Republicans told the working class that its hard-earned tax dollars were being siphoned off to pay for “welfare queens” (as Ronald Reagan decorously dubbed a black single woman on welfare) and other nefarious loafers. The poor were “them” — lazy, dependent on government handouts, and overwhelmingly black — in sharp contrast to “us,” who were working ever harder, proudly independent (even sending wives and mothers to work, in order to prop up family incomes dragged down by shrinking male paychecks), and white.
It was a cunning strategy designed to split the broad Democratic coalition that had supported the New Deal and Great Society, by using the cleavers of racial prejudice and economic anxiety. It also conveniently fueled resentment of government taxes and spending.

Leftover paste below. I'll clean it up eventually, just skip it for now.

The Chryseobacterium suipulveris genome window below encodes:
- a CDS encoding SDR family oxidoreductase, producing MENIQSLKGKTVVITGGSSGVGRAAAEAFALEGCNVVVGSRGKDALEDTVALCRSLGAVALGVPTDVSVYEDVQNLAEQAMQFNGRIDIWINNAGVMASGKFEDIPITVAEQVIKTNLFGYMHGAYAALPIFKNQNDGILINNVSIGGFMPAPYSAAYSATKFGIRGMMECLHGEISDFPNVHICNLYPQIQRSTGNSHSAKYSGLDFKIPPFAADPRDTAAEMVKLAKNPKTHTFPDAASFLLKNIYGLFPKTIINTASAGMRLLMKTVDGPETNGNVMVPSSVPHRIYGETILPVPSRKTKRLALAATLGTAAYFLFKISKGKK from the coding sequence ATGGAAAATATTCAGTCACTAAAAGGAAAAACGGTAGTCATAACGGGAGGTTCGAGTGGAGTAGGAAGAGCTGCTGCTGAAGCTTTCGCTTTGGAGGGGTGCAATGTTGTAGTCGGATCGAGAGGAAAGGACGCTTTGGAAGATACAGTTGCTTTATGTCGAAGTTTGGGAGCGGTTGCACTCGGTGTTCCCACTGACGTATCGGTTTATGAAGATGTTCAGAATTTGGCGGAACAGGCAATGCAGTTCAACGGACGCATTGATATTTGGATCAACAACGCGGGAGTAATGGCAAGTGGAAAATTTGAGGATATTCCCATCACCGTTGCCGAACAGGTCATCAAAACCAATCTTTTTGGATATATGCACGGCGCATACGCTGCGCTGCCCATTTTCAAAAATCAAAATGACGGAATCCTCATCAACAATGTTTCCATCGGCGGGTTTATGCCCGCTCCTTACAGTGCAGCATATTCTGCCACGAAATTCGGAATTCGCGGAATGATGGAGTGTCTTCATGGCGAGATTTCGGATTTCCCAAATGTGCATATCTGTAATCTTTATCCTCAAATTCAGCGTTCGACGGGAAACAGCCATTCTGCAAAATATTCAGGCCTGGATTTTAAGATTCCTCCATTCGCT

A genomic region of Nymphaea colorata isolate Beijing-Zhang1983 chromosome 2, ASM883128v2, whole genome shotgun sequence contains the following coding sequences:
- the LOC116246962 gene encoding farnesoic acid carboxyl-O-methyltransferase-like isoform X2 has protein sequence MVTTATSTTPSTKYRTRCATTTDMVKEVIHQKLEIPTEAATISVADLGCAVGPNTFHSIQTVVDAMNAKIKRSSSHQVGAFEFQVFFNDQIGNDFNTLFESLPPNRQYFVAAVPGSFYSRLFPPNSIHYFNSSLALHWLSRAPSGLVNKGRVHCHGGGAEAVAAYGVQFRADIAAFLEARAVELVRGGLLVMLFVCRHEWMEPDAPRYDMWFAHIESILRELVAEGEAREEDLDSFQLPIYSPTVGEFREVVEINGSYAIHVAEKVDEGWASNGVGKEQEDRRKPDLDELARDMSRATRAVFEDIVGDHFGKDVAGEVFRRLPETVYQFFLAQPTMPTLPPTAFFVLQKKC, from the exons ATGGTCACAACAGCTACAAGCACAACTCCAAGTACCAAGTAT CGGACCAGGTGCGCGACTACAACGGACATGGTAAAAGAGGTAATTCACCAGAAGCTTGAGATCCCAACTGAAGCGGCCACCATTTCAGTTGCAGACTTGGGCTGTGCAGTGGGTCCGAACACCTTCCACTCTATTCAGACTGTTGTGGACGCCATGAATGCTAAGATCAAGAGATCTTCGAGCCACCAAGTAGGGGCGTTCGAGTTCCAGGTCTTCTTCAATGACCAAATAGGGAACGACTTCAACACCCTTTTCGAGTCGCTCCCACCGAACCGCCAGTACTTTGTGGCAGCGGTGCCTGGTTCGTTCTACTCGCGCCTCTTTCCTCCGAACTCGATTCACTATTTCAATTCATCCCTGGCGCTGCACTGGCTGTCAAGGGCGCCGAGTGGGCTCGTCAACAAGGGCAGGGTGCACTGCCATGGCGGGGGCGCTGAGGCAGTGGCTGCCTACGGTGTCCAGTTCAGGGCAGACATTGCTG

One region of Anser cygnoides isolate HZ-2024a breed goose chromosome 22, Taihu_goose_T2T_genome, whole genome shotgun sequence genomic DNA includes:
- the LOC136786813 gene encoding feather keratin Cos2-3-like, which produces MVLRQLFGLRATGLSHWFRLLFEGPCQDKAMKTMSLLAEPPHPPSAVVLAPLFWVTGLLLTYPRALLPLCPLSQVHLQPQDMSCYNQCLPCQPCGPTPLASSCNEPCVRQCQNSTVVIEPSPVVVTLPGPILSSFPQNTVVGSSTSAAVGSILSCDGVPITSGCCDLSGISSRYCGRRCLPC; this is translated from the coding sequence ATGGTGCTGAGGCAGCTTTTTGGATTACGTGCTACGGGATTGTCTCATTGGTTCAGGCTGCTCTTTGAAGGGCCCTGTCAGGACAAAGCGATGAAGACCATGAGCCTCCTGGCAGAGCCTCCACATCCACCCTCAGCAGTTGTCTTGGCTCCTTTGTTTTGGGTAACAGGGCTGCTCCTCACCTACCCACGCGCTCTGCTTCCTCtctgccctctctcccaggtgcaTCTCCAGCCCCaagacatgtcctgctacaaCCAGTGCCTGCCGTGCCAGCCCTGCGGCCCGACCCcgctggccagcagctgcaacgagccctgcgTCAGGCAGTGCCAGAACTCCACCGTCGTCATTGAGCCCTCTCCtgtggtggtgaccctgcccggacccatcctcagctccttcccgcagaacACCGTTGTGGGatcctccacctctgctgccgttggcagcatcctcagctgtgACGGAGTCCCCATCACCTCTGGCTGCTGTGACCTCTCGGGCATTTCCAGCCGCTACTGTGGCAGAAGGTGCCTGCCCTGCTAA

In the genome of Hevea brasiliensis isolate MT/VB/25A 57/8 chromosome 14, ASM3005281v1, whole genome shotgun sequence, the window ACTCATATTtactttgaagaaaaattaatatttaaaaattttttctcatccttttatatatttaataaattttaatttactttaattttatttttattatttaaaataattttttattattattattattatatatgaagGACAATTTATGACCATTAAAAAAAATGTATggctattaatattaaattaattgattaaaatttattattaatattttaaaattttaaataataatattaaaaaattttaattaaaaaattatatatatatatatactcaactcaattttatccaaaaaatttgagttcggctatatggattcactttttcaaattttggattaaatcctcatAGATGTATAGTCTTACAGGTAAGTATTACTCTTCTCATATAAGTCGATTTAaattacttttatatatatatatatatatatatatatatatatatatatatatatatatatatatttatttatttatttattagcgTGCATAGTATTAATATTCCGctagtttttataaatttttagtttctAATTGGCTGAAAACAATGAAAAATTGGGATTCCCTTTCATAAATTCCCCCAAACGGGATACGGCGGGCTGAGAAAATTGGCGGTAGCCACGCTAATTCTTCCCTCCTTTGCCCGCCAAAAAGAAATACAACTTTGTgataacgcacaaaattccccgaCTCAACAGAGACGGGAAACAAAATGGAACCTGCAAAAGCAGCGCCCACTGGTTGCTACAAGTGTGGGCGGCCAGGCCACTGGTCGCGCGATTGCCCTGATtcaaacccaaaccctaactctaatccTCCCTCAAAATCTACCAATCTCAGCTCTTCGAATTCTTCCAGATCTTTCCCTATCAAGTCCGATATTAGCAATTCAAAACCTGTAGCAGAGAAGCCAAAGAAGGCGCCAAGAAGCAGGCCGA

The strategy also served to distract attention from the real cause of the working class’s shrinking paychecks — corporations that were busily busting unions, outsourcing abroad, and replacing jobs with automated equipment and, subsequently, computers and robotics.
But the divide-and-conquer strategy is no longer convincing because the dividing line between poor and middle class has all but disappeared. “They” are fast becoming “us.”
The Conclusion and Hope:
The new economy has been especially harsh for the bottom two-thirds of Americans. It’s not hard to imagine a new political coalition of America’s poor and working middle class, bent not only on repairing the nation’s frayed safety nets but also on getting a fair share of the economies’ gains.